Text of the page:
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Published: January 6, 2020

IN A NUTSHELL:

  • 34% of physicians have had a claim filed against them
  • General surgeons more susceptible to being sued
  • Wide geographic variation for insurance premiums

The American Medical Association (AMA) released several reports in its Policy Research Perspective series illustrating the price Americans pay for the nation’s medical liability system.

Dr. David O. Barbe, president of the AMA, said that the research paints a bleak picture of physicians’ experiences with medical liability claims as well as associated cost burdens on the health system.

The first report analyzed the frequency of medical liability claims among patient care physicians in the U.S. and found that getting sued is virtually a matter of when, not if, for physicians.

Report highlights:

  • Getting sued is not an uncommon event for physicians. Approximately 34 percent of physicians have had a claim filed against them at some point in their careers.
  • Since older physicians have been in practice for a longer time and have had more exposure, the probability of getting sued increases with age. Nearly half of physicians 55 years old and over have been sued, compared to 8.2 percent of physicians under the age of 40.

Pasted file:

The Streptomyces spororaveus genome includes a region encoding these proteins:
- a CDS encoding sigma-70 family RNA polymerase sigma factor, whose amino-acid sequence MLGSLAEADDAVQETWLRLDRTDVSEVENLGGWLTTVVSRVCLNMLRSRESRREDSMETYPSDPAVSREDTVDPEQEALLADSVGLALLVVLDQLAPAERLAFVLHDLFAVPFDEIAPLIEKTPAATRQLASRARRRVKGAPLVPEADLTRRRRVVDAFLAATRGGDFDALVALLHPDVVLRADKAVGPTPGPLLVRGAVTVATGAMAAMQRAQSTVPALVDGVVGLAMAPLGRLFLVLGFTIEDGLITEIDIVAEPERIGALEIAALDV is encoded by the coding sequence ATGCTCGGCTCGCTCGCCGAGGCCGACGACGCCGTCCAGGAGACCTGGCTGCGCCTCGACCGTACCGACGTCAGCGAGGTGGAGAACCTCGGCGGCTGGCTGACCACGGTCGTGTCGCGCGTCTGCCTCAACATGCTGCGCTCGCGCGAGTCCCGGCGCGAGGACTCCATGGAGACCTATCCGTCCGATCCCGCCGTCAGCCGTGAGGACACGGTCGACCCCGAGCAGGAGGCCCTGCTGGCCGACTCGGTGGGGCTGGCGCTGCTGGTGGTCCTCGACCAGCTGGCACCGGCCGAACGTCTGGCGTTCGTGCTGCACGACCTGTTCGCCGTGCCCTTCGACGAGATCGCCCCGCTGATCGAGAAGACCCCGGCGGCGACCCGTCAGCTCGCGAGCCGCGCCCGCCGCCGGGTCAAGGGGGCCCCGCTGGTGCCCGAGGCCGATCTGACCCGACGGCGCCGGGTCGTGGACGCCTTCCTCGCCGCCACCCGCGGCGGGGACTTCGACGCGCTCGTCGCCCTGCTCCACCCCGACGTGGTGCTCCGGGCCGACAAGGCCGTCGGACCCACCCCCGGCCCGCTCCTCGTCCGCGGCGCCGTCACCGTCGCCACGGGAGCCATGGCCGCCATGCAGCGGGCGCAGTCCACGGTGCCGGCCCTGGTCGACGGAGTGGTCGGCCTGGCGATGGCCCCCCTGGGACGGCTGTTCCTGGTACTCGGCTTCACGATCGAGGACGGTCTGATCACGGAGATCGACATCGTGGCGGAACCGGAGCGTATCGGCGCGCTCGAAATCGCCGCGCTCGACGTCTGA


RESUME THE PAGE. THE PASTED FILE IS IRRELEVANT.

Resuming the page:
• Before they reach the age of 55, more than 50 percent of general surgeons and obstetricians/gynecologists have already been sued.

The second report analyzed compensation payments, expenses, and claim disposition.

Report Highlights:

  • The average expense incurred on medical liability claims that closed in 2015 was $54,165 – a substantial increase of 64.5 percent since 2006.
  • In 2015, 68.2 percent of all closed claims were dropped, dismissed, or withdrawn; however, they are not cost-free. Each of these claims costs an average of $30,475 to defend, accounting for more than one-third (38.4 percent) of total expenses incurred.
  • In about 25 percent of claims, an indemnity payment was paid to the claimant.

The third report analyzed annual changes in medical liability insurance premiums for 2008-2017 from the Annual Rate Survey Issues of the Medical Liability Monitor.

Report Highlights:

  • Since 2015, more premiums increased than decreased, reversing the trend of the earlier part of the study. In 2017, 13.4 percent of premiums were higher than those for 2016.
  • Physicians continue to face high costs of insuring themselves against medical liability claims. There is wide geographic variation in premiums. In some areas of New York, premiums for obstetricians/gynecologists reached $214,999 in 2017, while premiums for obstetricians/gynecologists in some areas of California were $49,804.

For additional information on the reports, visit the AMA website.

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